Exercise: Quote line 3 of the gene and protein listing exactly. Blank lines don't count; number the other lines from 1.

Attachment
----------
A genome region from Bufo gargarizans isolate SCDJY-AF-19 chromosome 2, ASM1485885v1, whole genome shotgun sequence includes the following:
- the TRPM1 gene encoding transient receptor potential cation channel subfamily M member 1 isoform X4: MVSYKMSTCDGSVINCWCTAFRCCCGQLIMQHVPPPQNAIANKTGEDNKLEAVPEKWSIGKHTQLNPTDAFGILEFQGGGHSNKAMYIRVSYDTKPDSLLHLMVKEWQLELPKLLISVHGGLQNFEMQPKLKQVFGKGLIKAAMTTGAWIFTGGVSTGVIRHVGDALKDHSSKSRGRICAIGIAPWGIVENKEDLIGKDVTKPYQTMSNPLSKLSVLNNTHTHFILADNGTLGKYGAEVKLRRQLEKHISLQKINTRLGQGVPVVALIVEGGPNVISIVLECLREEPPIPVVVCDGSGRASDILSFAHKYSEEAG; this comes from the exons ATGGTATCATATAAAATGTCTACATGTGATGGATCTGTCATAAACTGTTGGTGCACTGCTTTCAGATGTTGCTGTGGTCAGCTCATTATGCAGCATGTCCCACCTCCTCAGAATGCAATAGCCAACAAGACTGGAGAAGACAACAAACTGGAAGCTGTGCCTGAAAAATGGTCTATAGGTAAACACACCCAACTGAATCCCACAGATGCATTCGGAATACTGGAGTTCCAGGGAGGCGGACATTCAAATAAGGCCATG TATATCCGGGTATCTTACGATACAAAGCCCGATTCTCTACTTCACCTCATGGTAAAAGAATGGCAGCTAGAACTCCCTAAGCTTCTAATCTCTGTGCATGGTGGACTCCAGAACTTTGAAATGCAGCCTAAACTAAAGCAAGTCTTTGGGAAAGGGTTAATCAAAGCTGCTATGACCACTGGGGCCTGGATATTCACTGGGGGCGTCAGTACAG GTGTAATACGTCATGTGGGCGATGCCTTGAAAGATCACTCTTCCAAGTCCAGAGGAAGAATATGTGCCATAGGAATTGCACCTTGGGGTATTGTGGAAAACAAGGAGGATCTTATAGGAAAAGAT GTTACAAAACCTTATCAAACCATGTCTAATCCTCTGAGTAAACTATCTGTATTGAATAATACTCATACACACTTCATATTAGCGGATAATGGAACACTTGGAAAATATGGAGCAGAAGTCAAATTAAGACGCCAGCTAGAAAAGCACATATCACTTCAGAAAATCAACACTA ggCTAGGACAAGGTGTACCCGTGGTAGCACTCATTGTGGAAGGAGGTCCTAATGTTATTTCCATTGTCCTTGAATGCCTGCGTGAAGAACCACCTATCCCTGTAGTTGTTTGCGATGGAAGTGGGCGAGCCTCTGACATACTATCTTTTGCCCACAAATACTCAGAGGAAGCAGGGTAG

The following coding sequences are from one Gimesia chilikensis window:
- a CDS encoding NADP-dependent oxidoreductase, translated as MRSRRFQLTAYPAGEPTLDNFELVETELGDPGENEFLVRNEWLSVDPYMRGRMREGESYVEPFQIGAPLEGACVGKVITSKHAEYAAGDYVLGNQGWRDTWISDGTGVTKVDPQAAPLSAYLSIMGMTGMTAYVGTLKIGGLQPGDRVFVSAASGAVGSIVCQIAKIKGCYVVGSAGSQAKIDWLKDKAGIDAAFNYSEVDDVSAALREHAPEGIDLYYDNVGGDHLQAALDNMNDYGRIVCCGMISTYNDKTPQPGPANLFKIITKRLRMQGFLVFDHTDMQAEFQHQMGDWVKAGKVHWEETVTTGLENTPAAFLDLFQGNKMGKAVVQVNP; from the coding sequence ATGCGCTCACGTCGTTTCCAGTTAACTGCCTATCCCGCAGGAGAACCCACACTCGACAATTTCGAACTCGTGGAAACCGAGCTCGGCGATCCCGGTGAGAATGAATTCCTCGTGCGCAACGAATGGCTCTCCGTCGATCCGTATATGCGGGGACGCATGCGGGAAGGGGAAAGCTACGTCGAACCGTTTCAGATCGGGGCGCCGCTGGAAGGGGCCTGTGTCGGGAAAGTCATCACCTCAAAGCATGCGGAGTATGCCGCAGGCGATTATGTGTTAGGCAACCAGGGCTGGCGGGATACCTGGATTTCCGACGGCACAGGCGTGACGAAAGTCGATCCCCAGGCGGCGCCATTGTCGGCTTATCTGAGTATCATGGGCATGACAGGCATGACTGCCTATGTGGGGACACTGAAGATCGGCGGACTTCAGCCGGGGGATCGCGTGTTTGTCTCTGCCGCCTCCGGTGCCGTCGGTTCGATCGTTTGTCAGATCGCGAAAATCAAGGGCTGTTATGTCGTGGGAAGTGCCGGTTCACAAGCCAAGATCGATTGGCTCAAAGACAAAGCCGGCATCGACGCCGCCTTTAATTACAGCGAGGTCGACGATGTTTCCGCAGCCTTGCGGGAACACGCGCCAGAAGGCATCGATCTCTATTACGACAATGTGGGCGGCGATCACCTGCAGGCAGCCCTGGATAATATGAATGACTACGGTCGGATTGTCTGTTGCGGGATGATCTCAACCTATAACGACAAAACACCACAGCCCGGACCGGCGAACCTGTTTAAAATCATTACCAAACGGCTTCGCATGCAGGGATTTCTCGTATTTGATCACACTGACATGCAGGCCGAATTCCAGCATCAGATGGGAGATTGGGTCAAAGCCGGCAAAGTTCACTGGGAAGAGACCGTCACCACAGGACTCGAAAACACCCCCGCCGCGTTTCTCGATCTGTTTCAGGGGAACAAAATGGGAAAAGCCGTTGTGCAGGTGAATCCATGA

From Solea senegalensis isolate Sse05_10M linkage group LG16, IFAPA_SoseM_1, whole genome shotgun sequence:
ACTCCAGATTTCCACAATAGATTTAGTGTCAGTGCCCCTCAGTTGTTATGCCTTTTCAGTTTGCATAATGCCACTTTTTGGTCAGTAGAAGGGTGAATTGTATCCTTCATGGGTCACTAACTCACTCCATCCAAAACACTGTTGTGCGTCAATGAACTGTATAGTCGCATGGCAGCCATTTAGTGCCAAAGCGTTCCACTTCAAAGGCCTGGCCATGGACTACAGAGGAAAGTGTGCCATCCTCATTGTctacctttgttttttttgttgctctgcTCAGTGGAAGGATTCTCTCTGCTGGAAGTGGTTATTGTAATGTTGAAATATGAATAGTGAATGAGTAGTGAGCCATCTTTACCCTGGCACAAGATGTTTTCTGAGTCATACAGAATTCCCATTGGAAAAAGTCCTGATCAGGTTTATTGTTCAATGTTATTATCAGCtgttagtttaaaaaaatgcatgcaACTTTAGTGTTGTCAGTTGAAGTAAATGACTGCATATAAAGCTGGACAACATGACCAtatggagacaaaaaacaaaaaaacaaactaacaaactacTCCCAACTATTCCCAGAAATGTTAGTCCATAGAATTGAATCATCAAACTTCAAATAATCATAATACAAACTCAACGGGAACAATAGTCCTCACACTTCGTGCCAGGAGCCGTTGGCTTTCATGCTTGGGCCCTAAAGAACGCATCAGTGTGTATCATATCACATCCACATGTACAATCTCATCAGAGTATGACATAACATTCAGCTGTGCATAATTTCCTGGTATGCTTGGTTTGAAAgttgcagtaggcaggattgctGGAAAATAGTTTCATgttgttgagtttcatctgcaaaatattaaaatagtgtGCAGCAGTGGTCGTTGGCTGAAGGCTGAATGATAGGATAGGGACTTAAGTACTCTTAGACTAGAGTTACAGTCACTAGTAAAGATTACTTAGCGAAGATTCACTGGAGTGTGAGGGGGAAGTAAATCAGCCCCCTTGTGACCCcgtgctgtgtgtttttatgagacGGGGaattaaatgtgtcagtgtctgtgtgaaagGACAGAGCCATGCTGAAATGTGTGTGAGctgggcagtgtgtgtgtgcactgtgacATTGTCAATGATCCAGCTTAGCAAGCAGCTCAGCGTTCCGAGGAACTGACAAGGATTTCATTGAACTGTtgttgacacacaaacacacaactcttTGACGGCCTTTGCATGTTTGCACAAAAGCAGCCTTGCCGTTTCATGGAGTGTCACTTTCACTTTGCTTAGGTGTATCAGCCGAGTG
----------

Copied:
The following coding sequences are from one Gimesia chilikensis window: